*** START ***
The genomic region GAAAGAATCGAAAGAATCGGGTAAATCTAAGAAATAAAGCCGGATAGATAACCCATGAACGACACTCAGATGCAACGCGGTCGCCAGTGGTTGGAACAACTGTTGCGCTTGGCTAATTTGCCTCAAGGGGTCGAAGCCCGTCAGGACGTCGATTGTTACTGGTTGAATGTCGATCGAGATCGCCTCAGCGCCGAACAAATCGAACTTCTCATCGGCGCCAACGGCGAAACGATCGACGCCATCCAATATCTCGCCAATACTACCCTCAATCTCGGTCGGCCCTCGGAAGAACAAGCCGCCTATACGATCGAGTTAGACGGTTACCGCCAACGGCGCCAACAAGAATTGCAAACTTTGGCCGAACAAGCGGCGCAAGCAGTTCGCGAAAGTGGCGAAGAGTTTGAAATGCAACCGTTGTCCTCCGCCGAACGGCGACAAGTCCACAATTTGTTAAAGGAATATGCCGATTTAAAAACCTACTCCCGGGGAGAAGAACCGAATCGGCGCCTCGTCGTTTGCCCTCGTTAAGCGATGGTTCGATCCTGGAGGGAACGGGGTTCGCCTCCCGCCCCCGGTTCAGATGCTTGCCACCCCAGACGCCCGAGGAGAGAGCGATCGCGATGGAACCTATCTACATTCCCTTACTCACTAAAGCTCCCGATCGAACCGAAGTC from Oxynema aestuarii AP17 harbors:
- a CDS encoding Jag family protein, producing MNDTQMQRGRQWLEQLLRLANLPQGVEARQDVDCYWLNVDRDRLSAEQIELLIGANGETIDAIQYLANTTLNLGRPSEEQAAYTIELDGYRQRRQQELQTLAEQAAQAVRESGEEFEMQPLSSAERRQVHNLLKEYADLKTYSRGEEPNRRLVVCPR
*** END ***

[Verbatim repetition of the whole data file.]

The genomic region GAAAGAATCGAAAGAATCGGGTAAATCTAAGAAATAAAGCCGGATAGATAACCCATGAACGACACTCAGATGCAACGCGGTCGCCAGTGGTTGGAACAACTGTTGCGCTTGGCTAATTTGCCTCAAGGGGTCGAAGCCCGTCAGGACGTCGATTGTTACTGGTTGAATGTCGATCGAGATCGCCTCAGCGCCGAACAAATCGAACTTCTCATCGGCGCCAACGGCGAAACGATCGACGCCATCCAATATCTCGCCAATACTACCCTCAATCTCGGTCGGCCCTCGGAAGAACAAGCCGCCTATACGATCGAGTTAGACGGTTACCGCCAACGGCGCCAACAAGAATTGCAAACTTTGGCCGAACAAGCGGCGCAAGCAGTTCGCGAAAGTGGCGAAGAGTTTGAAATGCAACCGTTGTCCTCCGCCGAACGGCGACAAGTCCACAATTTGTTAAAGGAATATGCCGATTTAAAAACCTACTCCCGGGGAGAAGAACCGAATCGGCGCCTCGTCGTTTGCCCTCGTTAAGCGATGGTTCGATCCTGGAGGGAACGGGGTTCGCCTCCCGCCCCCGGTTCAGATGCTTGCCACCCCAGACGCCCGAGGAGAGAGCGATCGCGATGGAACCTATCTACATTCCCTTACTCACTAAAGCTCCCGATCGAACCGAAGTC from Oxynema aestuarii AP17 harbors:
- a CDS encoding Jag family protein, producing MNDTQMQRGRQWLEQLLRLANLPQGVEARQDVDCYWLNVDRDRLSAEQIELLIGANGETIDAIQYLANTTLNLGRPSEEQAAYTIELDGYRQRRQQELQTLAEQAAQAVRESGEEFEMQPLSSAERRQVHNLLKEYADLKTYSRGEEPNRRLVVCPR